Lara Croft performs a yearning for the height of the British Empire when Englishness was revered rather than ridiculed – a time when the Empire was grandiose and gratuitous and no-one cringed at the audacity of it all. She is the ultimate coloniser. A funked-up feminine Indiana Jones, raiding foreign spaces with the jubilation embraced only by those with a criminal absence of consciousness.


What makes this pillage of the postcolonial valid is the dislocation of time and space embedded within the games, and now the films. Tomb Raider is a journey into the past. The deeper Lara ventures into the tomb, the further back in time she travels until she unearths the Lost City of Atlantis or a Tyrannosaurus Rex. The player is embedded in this time warp. The first feature film even has a clock that runs backwards as the central plot motif.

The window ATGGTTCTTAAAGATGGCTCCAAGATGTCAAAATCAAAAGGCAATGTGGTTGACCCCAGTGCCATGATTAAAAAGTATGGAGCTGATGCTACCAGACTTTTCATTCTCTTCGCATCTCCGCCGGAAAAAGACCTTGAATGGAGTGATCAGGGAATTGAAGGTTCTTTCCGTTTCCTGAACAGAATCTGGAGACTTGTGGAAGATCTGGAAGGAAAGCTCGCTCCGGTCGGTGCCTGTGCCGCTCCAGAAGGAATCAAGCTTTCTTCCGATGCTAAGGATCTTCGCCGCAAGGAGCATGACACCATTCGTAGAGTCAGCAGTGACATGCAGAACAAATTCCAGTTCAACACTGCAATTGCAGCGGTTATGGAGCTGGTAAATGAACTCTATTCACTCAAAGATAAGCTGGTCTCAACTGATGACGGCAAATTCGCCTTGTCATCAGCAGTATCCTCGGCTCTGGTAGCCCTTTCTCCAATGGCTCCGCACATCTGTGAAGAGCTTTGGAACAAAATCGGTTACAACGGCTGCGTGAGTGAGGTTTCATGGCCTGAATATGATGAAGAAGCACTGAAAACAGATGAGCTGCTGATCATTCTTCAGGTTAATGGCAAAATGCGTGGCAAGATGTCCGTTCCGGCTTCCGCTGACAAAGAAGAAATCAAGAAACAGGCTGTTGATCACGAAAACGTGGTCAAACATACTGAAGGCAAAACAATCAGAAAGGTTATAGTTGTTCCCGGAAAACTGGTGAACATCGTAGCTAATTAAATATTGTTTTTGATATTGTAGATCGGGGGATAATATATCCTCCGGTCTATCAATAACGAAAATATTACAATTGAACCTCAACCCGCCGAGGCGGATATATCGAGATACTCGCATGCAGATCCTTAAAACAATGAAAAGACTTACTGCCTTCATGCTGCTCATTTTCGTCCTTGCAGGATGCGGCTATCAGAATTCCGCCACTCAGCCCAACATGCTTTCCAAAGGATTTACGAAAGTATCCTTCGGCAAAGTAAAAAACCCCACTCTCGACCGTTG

This positioning of the past within the present creates a disjointed dislocation from present-day consequences. It generates a blind-spot where for the sake of entertainment the concerns and consciousness of the dispossessed can be ignored for good gaming. In the second film, The Cradle of Life, the perversions of colonisation are blatantly embraced in the most inelegant manner.